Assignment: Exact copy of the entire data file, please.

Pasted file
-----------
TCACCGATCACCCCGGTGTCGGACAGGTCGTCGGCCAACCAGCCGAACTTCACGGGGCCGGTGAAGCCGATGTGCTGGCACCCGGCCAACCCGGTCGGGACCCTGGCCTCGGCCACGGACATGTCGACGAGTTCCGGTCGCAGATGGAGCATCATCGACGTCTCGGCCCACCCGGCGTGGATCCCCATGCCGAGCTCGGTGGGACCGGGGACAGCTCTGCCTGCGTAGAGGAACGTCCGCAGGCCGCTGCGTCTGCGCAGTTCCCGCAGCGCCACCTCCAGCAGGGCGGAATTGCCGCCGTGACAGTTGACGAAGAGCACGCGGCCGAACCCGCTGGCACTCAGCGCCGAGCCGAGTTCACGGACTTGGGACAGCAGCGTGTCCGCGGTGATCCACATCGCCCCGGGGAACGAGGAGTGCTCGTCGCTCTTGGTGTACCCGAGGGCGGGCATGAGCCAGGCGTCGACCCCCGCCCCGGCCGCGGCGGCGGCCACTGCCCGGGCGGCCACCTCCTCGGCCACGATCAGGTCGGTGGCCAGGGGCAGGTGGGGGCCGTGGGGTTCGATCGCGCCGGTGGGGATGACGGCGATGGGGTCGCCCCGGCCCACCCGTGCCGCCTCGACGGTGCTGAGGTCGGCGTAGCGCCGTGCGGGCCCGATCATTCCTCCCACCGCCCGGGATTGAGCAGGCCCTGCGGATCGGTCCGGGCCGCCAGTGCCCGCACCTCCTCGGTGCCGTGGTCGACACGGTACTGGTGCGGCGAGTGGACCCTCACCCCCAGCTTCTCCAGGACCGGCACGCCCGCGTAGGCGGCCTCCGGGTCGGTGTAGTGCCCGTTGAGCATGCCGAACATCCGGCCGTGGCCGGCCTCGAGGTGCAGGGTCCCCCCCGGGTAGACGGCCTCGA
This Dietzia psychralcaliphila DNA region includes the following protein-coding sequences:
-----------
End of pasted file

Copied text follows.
TCACCGATCACCCCGGTGTCGGACAGGTCGTCGGCCAACCAGCCGAACTTCACGGGGCCGGTGAAGCCGATGTGCTGGCACCCGGCCAACCCGGTCGGGACCCTGGCCTCGGCCACGGACATGTCGACGAGTTCCGGTCGCAGATGGAGCATCATCGACGTCTCGGCCCACCCGGCGTGGATCCCCATGCCGAGCTCGGTGGGACCGGGGACAGCTCTGCCTGCGTAGAGGAACGTCCGCAGGCCGCTGCGTCTGCGCAGTTCCCGCAGCGCCACCTCCAGCAGGGCGGAATTGCCGCCGTGACAGTTGACGAAGAGCACGCGGCCGAACCCGCTGGCACTCAGCGCCGAGCCGAGTTCACGGACTTGGGACAGCAGCGTGTCCGCGGTGATCCACATCGCCCCGGGGAACGAGGAGTGCTCGTCGCTCTTGGTGTACCCGAGGGCGGGCATGAGCCAGGCGTCGACCCCCGCCCCGGCCGCGGCGGCGGCCACTGCCCGGGCGGCCACCTCCTCGGCCACGATCAGGTCGGTGGCCAGGGGCAGGTGGGGGCCGTGGGGTTCGATCGCGCCGGTGGGGATGACGGCGATGGGGTCGCCCCGGCCCACCCGTGCCGCCTCGACGGTGCTGAGGTCGGCGTAGCGCCGTGCGGGCCCGATCATTCCTCCCACCGCCCGGGATTGAGCAGGCCCTGCGGATCGGTCCGGGCCGCCAGTGCCCGCACCTCCTCGGTGCCGTGGTCGACACGGTACTGGTGCGGCGAGTGGACCCTCACCCCCAGCTTCTCCAGGACCGGCACGCCCGCGTAGGCGGCCTCCGGGTCGGTGTAGTGCCCGTTGAGCATGCCGAACATCCGGCCGTGGCCGGCCTCGAGGTGCAGGGTCCCCCCCGGGTAGACGGCCTCGA
This Dietzia psychralcaliphila DNA region includes the following protein-coding sequences: